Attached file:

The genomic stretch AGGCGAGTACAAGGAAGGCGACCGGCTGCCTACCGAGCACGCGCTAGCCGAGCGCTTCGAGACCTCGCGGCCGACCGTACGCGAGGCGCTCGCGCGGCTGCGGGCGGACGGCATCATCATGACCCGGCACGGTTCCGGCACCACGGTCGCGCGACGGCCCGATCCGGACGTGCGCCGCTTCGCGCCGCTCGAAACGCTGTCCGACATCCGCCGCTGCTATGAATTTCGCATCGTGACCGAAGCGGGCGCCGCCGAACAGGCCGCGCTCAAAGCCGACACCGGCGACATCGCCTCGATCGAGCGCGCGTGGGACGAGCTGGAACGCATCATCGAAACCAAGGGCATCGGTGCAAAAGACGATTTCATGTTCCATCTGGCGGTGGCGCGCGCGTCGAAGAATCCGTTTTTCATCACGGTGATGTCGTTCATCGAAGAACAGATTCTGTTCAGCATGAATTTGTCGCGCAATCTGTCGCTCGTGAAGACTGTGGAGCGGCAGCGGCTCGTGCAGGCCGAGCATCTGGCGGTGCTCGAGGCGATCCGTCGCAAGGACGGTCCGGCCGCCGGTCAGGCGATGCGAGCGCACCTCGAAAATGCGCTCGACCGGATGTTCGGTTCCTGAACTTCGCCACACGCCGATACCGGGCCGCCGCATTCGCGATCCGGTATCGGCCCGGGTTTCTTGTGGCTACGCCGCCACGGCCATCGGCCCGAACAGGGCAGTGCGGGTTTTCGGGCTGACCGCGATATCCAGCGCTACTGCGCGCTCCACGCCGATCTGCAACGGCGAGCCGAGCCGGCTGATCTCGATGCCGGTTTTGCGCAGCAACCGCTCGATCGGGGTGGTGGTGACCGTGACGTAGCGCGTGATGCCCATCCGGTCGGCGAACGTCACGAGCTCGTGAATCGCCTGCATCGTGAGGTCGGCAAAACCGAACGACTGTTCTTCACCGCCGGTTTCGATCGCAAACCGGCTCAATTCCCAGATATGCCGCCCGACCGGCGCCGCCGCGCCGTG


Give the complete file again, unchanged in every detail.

The genomic stretch AGGCGAGTACAAGGAAGGCGACCGGCTGCCTACCGAGCACGCGCTAGCCGAGCGCTTCGAGACCTCGCGGCCGACCGTACGCGAGGCGCTCGCGCGGCTGCGGGCGGACGGCATCATCATGACCCGGCACGGTTCCGGCACCACGGTCGCGCGACGGCCCGATCCGGACGTGCGCCGCTTCGCGCCGCTCGAAACGCTGTCCGACATCCGCCGCTGCTATGAATTTCGCATCGTGACCGAAGCGGGCGCCGCCGAACAGGCCGCGCTCAAAGCCGACACCGGCGACATCGCCTCGATCGAGCGCGCGTGGGACGAGCTGGAACGCATCATCGAAACCAAGGGCATCGGTGCAAAAGACGATTTCATGTTCCATCTGGCGGTGGCGCGCGCGTCGAAGAATCCGTTTTTCATCACGGTGATGTCGTTCATCGAAGAACAGATTCTGTTCAGCATGAATTTGTCGCGCAATCTGTCGCTCGTGAAGACTGTGGAGCGGCAGCGGCTCGTGCAGGCCGAGCATCTGGCGGTGCTCGAGGCGATCCGTCGCAAGGACGGTCCGGCCGCCGGTCAGGCGATGCGAGCGCACCTCGAAAATGCGCTCGACCGGATGTTCGGTTCCTGAACTTCGCCACACGCCGATACCGGGCCGCCGCATTCGCGATCCGGTATCGGCCCGGGTTTCTTGTGGCTACGCCGCCACGGCCATCGGCCCGAACAGGGCAGTGCGGGTTTTCGGGCTGACCGCGATATCCAGCGCTACTGCGCGCTCCACGCCGATCTGCAACGGCGAGCCGAGCCGGCTGATCTCGATGCCGGTTTTGCGCAGCAACCGCTCGATCGGGGTGGTGGTGACCGTGACGTAGCGCGTGATGCCCATCCGGTCGGCGAACGTCACGAGCTCGTGAATCGCCTGCATCGTGAGGTCGGCAAAACCGAACGACTGTTCTTCACCGCCGGTTTCGATCGCAAACCGGCTCAATTCCCAGATATGCCGCCCGACCGGCGCCGCCGCGCCGTG